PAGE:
Because of their size, windows are usually one of the first things we notice when entering a room. Thus, window treatments should make an impact, yet we often tend to stick to styles we’ve grown up with, without realizing that they are no longer in fashion. Gone are the days of unappealing Venetian blinds or extravagant window treatments that make your room look dated. Unless you have a palace, you can do without the heavy drapery, the swags of fabric, and the trimmings and tassels. Keep it light. Take advantage of the sunlight and breeze—we live in a tropical country, after all. Make it functional, but still pretty to look at.
UPDATE WINDOWS WITH SIMPLE CURTAINS.
The best type of fabric is cotton because it’s soft, and it “breathes.” But 100 percent cotton can wrinkle, so for smoother draping, go for cotton blends like those mixed with polyester. Choose printed or plain ones, as long as they complement the room’s décor. Don’t try too hard to match everything. Curtains made of the same fabric as your upholstery may be a bit overwhelming.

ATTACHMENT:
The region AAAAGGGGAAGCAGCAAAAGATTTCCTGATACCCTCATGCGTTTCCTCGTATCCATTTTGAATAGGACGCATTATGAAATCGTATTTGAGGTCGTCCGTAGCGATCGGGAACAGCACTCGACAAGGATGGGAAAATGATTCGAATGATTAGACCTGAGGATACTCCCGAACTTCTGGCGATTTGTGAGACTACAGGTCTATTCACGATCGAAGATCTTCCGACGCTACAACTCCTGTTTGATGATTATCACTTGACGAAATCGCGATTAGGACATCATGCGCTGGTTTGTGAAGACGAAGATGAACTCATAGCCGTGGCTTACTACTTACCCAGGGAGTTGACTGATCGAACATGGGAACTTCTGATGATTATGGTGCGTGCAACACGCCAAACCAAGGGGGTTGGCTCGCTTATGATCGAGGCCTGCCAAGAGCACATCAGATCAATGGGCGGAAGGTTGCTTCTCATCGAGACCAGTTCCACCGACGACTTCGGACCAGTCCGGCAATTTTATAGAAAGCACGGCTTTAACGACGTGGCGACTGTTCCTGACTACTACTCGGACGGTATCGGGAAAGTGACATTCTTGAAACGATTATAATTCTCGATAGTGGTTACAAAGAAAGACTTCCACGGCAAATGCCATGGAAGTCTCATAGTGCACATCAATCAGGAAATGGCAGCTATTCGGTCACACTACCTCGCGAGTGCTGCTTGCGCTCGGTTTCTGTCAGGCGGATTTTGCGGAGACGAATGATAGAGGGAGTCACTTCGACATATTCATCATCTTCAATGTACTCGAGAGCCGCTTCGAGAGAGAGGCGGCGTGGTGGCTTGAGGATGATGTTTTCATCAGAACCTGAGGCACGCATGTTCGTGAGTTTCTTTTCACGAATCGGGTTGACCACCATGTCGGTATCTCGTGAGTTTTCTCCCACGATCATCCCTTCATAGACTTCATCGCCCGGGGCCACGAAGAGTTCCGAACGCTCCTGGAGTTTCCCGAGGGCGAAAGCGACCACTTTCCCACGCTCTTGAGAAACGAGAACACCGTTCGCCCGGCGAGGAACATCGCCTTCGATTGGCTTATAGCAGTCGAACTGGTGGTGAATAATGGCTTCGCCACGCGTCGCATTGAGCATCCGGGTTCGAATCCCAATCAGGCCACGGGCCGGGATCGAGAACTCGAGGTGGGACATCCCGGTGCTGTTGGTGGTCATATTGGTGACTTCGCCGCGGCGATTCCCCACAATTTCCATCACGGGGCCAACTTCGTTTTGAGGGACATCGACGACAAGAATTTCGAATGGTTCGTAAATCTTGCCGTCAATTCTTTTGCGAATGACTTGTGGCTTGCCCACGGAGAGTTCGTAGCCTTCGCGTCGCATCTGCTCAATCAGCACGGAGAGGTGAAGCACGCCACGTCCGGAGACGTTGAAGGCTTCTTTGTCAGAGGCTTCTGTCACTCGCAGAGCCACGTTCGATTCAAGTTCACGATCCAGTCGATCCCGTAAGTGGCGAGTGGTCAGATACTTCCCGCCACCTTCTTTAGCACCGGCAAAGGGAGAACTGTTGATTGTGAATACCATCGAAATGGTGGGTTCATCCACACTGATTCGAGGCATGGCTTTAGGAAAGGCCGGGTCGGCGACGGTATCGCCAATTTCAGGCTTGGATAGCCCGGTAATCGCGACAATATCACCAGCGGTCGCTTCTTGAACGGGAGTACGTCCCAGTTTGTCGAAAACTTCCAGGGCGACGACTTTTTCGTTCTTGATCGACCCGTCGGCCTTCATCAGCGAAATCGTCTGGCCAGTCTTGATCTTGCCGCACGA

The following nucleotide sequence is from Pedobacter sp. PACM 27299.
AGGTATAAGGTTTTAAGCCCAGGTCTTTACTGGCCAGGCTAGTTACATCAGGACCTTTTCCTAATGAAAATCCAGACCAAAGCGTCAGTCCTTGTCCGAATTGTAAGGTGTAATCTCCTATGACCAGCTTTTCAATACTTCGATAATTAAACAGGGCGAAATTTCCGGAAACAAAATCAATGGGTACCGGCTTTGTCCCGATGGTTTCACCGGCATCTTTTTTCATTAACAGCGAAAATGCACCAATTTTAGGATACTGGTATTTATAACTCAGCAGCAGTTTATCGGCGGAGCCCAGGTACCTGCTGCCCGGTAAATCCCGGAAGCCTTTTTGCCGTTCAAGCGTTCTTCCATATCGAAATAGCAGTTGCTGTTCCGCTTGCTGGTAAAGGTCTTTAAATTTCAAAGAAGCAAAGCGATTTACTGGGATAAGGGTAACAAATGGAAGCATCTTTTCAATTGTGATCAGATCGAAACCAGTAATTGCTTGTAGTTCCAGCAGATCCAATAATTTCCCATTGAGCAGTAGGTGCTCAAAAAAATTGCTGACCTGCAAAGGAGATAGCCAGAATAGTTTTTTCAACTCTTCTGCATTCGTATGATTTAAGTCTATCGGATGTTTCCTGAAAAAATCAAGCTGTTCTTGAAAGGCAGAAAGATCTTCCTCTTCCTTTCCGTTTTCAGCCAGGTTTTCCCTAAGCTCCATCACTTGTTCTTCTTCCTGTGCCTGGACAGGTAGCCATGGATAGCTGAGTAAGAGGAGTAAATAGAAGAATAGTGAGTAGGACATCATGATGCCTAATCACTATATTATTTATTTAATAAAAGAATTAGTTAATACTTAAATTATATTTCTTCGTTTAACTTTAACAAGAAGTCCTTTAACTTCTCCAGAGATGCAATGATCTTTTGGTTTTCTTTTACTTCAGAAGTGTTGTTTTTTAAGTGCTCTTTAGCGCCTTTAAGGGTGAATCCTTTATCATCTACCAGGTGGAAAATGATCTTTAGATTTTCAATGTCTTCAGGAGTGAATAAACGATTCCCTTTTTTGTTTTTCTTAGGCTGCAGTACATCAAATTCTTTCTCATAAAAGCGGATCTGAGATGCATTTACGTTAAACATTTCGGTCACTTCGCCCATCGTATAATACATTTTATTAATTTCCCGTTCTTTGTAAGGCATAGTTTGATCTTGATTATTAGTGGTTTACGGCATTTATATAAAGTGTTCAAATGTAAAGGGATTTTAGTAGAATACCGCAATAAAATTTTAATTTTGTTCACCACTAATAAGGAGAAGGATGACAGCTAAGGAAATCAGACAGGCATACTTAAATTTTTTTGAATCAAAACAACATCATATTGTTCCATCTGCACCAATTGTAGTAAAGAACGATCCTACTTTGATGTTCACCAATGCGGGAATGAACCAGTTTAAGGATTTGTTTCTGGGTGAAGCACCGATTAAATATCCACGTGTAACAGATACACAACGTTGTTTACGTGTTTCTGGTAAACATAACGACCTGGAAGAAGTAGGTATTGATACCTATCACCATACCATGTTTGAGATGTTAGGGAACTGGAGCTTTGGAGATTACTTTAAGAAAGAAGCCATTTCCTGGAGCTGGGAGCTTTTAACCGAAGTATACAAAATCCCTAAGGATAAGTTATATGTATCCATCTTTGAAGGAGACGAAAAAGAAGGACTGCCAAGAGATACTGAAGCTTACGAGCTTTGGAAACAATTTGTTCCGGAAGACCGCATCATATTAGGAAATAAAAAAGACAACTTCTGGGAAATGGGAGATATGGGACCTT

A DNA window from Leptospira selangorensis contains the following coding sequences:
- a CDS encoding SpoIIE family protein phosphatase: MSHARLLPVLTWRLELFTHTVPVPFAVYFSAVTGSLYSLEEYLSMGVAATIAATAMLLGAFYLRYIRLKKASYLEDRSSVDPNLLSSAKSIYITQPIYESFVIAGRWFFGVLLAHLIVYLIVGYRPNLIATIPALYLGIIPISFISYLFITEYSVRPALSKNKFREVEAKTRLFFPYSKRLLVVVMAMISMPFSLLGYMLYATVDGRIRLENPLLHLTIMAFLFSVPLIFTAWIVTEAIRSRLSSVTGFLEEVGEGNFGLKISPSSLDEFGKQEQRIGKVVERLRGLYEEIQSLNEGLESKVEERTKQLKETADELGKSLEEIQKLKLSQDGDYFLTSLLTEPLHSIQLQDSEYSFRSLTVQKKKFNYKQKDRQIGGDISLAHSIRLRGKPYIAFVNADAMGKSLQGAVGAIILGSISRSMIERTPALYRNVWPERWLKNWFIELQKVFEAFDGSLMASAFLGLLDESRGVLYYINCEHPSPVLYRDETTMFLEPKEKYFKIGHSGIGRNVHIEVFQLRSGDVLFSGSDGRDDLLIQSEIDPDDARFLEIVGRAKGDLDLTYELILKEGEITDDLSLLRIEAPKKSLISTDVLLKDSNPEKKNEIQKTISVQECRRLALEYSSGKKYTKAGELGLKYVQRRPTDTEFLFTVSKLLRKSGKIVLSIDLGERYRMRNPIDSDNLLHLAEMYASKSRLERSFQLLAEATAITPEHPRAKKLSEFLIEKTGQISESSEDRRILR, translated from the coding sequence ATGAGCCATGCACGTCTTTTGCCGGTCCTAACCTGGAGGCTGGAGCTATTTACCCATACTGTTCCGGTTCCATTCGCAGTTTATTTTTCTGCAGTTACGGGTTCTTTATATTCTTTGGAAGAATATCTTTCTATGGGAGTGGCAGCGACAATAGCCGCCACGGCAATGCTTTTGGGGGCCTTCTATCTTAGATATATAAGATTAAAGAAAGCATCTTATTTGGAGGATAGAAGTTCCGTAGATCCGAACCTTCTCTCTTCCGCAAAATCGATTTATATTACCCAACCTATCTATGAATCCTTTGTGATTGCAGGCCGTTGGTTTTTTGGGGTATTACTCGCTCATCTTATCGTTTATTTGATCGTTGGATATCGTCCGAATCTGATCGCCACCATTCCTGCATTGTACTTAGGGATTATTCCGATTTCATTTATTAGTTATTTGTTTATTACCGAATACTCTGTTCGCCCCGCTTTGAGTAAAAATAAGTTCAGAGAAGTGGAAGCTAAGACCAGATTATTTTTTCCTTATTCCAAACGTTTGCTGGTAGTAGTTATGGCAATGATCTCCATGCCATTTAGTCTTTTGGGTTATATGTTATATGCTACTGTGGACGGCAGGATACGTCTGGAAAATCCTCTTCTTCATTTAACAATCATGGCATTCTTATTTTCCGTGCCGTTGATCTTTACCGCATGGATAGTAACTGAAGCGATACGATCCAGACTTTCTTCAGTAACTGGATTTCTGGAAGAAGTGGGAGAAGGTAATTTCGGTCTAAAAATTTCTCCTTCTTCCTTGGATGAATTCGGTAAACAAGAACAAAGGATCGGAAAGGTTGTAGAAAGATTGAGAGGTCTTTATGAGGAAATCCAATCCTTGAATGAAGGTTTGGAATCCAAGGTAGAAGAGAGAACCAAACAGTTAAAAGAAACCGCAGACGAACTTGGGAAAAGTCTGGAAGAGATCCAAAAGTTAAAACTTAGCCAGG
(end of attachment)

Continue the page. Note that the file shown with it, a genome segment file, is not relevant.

PAIR CURTAINS WITH LIGHT SHEER CURTAINS OR ROMAN SHADES.
Though not a necessity, they give you the option to block out the sun when it gets too bright. In more contemporary homes, they are used on their own.
ACCESSORIZE WITH A CURTAIN ROD.
The most common and most affordable rods are made of metal and plastic. A little pricier are those of wood and iron. They come in different colors like silver and gold—the common choices these days—although the faux wood design is also gaining popularity. Cap the ends with finials that suit your style and personality. You can go for simple shapes such as globe-like ends that lend a modern touch or the fleur-de-lis or spiral types that are more sophisticated. But there are other alternatives like tension wire and bamboo sticks for the more creative decorators.
Window dressing can be fun especially with the many choices now available. Experiment with different fabrics and pairings. Just remember: The key to an up-to-date window is simplicity.
(First published in Good Housekeeping, April 2008; photo by Ocs Alvarez)